Wildlife Value of Spotted Touch-Me-Not
Spotted Touch-me-not is an important nectar source for the Ruby-throated Hummingbird, which contributes to its pollination. The Spotted Touch-me-not is considered to be a hummingbird flower. Hummingbirds can use their long slender beaks to penetrate the base of the plant's long tubular flowers. Nectar from touch-me-nots is said to comprise 5 to 10% of the Ruby-throated Hummingbird's diet.
Bees and butterflies are also attracted by the flowers. Grasshoppers, beetles, and katydids reportedly feed on the Spotted Touch-me-not's buds and flowers. Other insects feed on the foliage, including leaf beetles, (which may defoliate an entire plant) and the caterpillars of several moths.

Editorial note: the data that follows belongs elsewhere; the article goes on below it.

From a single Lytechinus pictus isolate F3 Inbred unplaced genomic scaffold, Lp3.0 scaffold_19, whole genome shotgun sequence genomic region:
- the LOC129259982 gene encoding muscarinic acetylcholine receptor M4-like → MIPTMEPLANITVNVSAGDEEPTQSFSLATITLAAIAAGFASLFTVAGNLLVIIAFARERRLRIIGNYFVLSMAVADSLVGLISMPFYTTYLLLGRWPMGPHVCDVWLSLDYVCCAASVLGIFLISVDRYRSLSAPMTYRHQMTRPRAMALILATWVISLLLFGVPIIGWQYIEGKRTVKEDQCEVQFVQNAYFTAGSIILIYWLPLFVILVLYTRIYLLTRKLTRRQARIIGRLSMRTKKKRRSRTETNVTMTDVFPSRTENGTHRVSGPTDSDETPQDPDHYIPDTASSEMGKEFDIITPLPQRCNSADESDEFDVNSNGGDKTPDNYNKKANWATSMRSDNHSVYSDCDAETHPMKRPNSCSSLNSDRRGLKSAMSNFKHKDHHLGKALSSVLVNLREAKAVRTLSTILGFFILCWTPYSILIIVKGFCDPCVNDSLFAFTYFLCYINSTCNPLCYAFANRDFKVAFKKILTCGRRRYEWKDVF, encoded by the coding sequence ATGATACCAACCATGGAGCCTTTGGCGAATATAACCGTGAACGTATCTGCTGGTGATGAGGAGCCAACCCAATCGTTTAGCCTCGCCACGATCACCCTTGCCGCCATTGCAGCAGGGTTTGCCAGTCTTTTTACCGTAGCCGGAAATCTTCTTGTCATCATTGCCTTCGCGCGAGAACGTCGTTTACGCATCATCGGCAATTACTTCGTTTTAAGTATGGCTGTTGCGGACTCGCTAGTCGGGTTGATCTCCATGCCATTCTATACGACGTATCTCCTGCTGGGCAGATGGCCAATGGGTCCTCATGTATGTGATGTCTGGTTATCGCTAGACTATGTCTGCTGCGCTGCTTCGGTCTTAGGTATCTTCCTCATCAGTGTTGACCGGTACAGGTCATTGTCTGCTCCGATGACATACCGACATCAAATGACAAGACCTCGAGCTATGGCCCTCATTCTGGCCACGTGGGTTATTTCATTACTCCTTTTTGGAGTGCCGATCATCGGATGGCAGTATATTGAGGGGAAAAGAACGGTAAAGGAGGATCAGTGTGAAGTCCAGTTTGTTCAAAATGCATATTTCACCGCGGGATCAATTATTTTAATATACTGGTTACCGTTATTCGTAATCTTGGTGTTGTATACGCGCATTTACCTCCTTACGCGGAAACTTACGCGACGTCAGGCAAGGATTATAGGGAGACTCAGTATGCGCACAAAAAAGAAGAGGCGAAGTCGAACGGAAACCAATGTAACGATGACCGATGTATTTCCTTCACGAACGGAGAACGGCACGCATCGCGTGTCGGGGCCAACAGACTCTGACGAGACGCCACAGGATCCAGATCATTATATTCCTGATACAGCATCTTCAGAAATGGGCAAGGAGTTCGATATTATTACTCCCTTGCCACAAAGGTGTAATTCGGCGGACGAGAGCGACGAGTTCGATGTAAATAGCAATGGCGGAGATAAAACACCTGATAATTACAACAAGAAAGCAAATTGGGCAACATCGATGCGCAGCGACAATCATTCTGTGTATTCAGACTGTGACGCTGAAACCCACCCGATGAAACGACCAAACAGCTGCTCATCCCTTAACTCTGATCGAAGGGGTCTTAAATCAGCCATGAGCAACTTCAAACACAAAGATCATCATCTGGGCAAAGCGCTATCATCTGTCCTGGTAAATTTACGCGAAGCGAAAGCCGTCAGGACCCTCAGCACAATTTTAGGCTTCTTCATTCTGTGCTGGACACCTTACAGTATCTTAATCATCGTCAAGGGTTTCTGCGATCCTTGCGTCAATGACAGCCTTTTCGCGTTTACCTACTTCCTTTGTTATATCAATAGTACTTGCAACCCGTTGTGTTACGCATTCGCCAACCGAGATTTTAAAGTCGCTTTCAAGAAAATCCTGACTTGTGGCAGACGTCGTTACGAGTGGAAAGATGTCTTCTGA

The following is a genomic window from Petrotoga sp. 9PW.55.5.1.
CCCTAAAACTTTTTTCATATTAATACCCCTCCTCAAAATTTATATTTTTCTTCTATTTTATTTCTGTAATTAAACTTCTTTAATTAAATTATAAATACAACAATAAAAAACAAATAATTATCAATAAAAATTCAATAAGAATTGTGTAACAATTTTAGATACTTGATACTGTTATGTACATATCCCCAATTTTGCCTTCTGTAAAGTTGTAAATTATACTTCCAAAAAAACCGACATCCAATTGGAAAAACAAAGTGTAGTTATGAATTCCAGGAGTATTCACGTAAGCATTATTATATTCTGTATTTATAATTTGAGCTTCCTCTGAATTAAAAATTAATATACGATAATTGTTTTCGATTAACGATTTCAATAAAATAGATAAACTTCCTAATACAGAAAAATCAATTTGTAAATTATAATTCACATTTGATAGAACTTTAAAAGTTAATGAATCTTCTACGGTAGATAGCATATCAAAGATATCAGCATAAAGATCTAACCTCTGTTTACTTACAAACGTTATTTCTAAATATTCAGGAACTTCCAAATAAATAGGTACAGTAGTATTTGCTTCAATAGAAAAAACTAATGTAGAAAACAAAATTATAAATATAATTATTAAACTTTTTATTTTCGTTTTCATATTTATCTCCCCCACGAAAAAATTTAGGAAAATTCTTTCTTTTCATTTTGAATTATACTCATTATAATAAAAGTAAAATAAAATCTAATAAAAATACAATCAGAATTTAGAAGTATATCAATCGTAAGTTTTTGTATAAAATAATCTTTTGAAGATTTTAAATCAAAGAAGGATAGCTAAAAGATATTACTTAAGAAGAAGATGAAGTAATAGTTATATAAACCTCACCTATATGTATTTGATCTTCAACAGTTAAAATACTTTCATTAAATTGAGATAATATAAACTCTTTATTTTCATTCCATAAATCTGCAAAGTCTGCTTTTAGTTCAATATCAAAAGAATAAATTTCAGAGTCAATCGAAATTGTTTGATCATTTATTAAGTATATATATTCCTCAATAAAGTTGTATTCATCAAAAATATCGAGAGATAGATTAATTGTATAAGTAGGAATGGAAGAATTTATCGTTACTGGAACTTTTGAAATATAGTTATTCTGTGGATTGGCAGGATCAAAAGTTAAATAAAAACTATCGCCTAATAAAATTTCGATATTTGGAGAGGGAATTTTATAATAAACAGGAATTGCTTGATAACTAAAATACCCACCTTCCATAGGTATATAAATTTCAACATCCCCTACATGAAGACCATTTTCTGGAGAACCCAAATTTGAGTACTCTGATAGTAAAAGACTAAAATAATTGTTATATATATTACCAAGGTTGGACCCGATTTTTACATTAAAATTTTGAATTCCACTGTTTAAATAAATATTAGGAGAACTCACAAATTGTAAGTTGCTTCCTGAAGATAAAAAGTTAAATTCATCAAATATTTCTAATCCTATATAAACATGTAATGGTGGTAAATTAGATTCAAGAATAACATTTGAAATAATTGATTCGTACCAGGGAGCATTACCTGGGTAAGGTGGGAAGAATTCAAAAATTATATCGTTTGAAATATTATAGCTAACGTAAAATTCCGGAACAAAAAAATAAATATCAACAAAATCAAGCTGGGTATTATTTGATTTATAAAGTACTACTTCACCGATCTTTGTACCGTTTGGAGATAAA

Several bird species, including Ruffed Grouse and Ring-necked Pheasant, eat the seeds, although they are not a major food source, providing only ½ to 2% of their diet. A few mammal species, such as the White-footed Mouse and Short-tailed Shrews, also consume the seeds. The seeds of Spotted Touch-me-not is reported to comprise ½ to 2% of the White-tailed Mouse's diet. One report suggests that White-tailed Deer browse on the foliage, although it does not appear to constitute a major part of its diet.
Distribution of Spotted Touch-Me-Not
Spotted Touch-me-not is widely distributed across the North American continent. It occurs throughout the eastern two-thirds of the US, as well as Canada. It can be found from Newfoundland to Alaska, south to Florida and Texas, and west to Colorado, with disjunct populations in Oregon, Washington, and Idaho.